Too Close For Comfort: The Black Plague in China

Zoe Wernette, Staff Writer

In Northern Mongolia, three people have been hospitalized and 28 others have also been separately quarantined after contracting the Black Plague, the disease that ravaged medieval Europe about 500 years ago. The two adults, a married couple, got the disease from eating a raw rabbit, a typical carrier of the disease, then might have spread it to a neighbor through coughing (a common symptom of the Pneumonic strain, not to be confused with the Septicemic strain, which travels through the bloodstream, and the Bubonic plague, spread by rats).The three infected were air lifted to a hospital in Beijing, where they will be in quarantine and under research for as long as possible. There are three more individuals who have possibly caught the plague as well, in Mainland China, one of the most populated areas on earth. This presents an obvious issue, as the original plague was spread through the densely populated streets of Europe and the Middle East all those years ago.

This is not China’s first encounter with a plague; in 1910, thousands in Beijing and the neighboring cities and towns passed away from an outbreak of the Pneumonic strain. This caused both political and social tension, as at the time, China was under the control of foreign powers. Russia and Japan both claimed that they were the better choice for disease control. Soon after, China’s “modern leader,” Mao Zedong, installed a new system of control, dubbed the “Four Pests.”

There were four pests that Mao planned to rid the entire country, including sparrows, flies, rats, and mosquitoes. This was predicted to better protect China from Schistosomiasis, another modern form of the plague. In 2019, there were more victims, on a plane from Siberia. On May 4th, a plane was grounded and multiple suited doctors boarded, quarantining eleven passengers and attempting to save the two previously infected citizens, a man only identified as Citizen T, and his wife. They were both in the early stages of the disease, only experiencing slight coughing and congestion that they said they passed off as a cold, or a similarly harmless illness. They unfortunately passed away a few days later in a Hong Kong hospital, orphaning their four children and putting 128 other passengers on the plane under strict observation. Now, there are more advanced ways of protection from disease, some of which include quarantine, ointments, and a few suits that look suspiciously similar to those of nuclear scientists, like something out of a science fiction movie.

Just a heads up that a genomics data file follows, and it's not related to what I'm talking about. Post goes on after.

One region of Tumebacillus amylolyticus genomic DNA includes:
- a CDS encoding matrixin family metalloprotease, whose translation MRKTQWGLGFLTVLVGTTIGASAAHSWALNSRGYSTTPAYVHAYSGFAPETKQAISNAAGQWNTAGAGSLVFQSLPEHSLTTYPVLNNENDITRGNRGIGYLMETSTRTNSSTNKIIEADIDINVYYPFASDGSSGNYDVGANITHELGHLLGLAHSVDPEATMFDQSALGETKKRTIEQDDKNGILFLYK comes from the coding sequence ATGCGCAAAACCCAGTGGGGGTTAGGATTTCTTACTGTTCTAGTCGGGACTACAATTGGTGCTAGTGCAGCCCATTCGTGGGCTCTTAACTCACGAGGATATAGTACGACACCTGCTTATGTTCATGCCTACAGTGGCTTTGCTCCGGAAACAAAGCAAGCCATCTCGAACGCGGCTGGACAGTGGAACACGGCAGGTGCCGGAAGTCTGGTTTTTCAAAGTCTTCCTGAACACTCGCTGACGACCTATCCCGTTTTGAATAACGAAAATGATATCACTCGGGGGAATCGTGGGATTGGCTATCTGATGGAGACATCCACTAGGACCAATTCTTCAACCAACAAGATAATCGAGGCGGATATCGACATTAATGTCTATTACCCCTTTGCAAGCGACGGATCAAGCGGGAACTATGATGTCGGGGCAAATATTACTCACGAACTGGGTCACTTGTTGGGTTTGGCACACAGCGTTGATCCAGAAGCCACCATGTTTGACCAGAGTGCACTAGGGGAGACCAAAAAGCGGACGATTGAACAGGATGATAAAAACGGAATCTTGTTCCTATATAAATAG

The doctors and biological researchers working on finding treatments say that the chances of the disease spreading outside of the quarantined area is nearly infinitesimal as they have taken multiple precautions deemed necessary for containing it. The Chinese government has issued a statement on the matter, saying that the two outbreaks are unrelated and are just a coincidence, therefore it is not really considered a threat to the country. However, if there is a country-wide outbreak, due to modern technology in transport, the plague would be able to travel the world in a matter of weeks, and at most months. Prompted by this very plausible concern, the government has also set up disease checkpoints in airports, train stations, and main roads across the country to scan cars, luggage, and commuters, making it a new part of the morning and evening routine.

The World Health Organization has reported that about 1000 people a year contract the plague in one form or another on average. The highest concentration of the diseased are in Madagascar, closely followed by the Democratic Republic of the Congo and Peru. It is spread by the traditional diet of small game and rodents such as marmots. For example, last year in the United States, two in Colorado passed away because of the illness after eating a raw cottontail rabbit that they had caught earlier that day. The best way to prevent the plague is to either avoid raw, sickly-looking game, which already seems like a given. If you feel sick, visit a doctor as soon as possible, and wash your hands, cough and sneeze into your elbow or a tissue, and make sure to always keep clean. Although the plague seems like something we only study in World History, it is still a very real concern.